Oireachtas Joint and Select Committees
Wednesday, 6 November 2019
Select Committee on Finance, Public Expenditure and Reform, and Taoiseach
Finance Bill 2019: Committee Stage (Resumed)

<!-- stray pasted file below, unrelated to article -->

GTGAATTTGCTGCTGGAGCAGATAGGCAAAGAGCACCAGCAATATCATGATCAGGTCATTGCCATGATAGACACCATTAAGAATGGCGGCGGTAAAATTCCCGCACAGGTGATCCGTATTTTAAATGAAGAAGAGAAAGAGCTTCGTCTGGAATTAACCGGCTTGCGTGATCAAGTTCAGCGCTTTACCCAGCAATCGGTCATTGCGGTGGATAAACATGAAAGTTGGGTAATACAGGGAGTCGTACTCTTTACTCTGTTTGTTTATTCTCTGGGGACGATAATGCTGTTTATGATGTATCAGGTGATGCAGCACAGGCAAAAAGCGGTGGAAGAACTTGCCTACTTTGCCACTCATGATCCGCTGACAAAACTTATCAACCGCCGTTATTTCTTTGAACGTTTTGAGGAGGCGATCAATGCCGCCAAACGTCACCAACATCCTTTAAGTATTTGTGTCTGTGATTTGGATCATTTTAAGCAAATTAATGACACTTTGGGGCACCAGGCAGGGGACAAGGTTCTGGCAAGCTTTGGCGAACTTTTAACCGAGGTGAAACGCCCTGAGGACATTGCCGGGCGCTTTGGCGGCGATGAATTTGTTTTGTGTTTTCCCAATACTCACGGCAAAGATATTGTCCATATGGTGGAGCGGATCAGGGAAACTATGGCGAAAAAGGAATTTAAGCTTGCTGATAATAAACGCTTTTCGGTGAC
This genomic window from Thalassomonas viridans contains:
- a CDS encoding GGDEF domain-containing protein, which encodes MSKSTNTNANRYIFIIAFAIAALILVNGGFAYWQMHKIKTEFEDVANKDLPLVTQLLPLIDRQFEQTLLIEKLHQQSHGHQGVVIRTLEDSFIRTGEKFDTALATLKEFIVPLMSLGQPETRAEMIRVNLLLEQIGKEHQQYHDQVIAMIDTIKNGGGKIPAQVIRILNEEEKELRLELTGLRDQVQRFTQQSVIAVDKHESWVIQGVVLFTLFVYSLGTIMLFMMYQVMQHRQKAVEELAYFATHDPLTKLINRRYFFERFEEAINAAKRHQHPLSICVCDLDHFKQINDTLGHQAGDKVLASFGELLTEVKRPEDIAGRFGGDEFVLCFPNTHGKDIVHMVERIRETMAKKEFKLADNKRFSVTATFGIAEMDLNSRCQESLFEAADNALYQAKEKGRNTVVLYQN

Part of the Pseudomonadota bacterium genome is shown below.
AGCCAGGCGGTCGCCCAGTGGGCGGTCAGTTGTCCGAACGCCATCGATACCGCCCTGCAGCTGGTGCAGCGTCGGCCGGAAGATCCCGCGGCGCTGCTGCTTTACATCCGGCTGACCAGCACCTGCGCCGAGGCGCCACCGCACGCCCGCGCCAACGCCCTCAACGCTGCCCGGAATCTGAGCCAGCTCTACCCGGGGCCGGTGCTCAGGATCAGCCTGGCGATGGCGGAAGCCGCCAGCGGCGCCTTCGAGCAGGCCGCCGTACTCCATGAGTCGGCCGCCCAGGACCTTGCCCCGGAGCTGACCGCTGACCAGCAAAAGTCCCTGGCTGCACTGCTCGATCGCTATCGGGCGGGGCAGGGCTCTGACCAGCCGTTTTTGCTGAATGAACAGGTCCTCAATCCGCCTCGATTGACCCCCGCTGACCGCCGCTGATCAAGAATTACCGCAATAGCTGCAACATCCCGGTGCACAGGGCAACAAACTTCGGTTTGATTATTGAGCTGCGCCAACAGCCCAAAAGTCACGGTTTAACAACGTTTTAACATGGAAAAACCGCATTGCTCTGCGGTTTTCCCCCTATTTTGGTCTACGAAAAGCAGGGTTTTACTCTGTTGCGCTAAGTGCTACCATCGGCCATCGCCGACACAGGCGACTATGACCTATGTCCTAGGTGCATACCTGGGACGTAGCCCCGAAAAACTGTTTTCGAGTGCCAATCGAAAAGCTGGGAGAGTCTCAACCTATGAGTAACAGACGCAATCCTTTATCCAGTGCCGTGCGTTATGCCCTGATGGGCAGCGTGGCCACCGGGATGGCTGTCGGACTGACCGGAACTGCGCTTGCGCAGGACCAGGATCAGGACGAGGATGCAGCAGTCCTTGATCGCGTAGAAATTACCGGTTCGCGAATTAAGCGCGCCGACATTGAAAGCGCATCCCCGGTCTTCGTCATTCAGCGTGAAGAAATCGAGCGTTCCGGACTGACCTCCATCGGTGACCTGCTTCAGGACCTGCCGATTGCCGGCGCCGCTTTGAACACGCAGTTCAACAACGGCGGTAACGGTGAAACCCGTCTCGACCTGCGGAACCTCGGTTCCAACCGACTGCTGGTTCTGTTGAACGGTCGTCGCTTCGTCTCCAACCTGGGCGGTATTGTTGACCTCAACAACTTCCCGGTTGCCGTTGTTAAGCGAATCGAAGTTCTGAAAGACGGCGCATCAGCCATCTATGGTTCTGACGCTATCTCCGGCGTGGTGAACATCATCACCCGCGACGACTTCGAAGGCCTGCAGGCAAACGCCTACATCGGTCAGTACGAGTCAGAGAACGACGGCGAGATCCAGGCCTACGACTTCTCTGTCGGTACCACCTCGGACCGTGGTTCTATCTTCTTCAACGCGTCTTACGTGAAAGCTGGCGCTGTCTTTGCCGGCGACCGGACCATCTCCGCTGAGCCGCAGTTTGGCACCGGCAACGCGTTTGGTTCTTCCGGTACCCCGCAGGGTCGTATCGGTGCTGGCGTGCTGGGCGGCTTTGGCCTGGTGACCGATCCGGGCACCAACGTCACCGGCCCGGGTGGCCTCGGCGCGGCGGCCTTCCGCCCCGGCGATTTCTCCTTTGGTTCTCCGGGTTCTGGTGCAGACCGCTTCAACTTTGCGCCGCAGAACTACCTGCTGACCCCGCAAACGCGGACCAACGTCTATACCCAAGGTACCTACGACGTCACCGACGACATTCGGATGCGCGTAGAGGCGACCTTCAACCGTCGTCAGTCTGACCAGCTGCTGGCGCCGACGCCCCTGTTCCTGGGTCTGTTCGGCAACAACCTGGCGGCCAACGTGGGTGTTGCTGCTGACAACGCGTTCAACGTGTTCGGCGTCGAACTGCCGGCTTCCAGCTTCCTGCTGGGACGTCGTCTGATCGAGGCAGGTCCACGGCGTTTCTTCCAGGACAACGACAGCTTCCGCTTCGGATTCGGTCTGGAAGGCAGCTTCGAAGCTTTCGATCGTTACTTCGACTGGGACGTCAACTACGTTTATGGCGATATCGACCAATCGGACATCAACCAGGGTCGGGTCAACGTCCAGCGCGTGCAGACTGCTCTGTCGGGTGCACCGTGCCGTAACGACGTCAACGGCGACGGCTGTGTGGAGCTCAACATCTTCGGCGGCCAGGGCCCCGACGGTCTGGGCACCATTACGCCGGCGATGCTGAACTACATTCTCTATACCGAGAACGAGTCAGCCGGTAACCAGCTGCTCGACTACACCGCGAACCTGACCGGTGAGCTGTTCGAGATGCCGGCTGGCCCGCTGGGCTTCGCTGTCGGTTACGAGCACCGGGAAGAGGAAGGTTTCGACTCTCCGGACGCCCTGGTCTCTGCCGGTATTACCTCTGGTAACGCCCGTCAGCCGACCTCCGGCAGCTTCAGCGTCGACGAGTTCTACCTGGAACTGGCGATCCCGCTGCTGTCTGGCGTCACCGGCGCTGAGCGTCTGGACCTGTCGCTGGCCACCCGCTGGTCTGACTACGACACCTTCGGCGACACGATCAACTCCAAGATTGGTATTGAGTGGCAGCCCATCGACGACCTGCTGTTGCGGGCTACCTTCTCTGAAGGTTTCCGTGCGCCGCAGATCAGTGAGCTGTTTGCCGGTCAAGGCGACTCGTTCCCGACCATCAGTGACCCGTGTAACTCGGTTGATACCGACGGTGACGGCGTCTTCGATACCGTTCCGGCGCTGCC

I have a couple questions on the section, the first of which looks backwards. I support the increase in excise on tobacco products. Can the Minister or Revenue indicate whether last year's 50 cent increase delivered the €57 million increase in revenue that was anticipated at the time and if it came in on target? Regardless of which policy we adopt, and I support this change, it is important that it is based on last year's changes having the expected result. I raise this in the context that the Revenue is giving a range for this measure of between €57 million in additional tax revenue and €42 million in revenue losses to the State. We are all well aware of the black market in tobacco products. There is an elasticity in pricing in this area. My first question, therefore, is what additional revenue did the change bring in last year? Second, where does Revenue see the pinch point for tobacco products in a non-Brexit scenario? If Brexit is disregarded, where is the tipping point at which revenue no longer accrues to the State and is lost, given the elasticity of pricing in this area? Third, on Brexit and the conversation the Minister and I had at the previous meeting on duty-free goods, someone can now book a hotel in Manchester, jump on a flight and return with the cigarettes to which he or she is entitled and still be better off after covering the cost of the flight and hotel because the price of tobacco products is significantly less in Manchester than in shops here. There are three issues there. We will discuss taxes and carbon taxes later. The issue here is that we want to do two things, namely, raise revenue and discourage behaviour. There is an argument that if the reduction in revenue is discouraging behaviour, as opposed to driving people into the black market, that is positive. It is important, however, that we get some statistics as to what happened last year before we proceed on the basis of these figures for next year.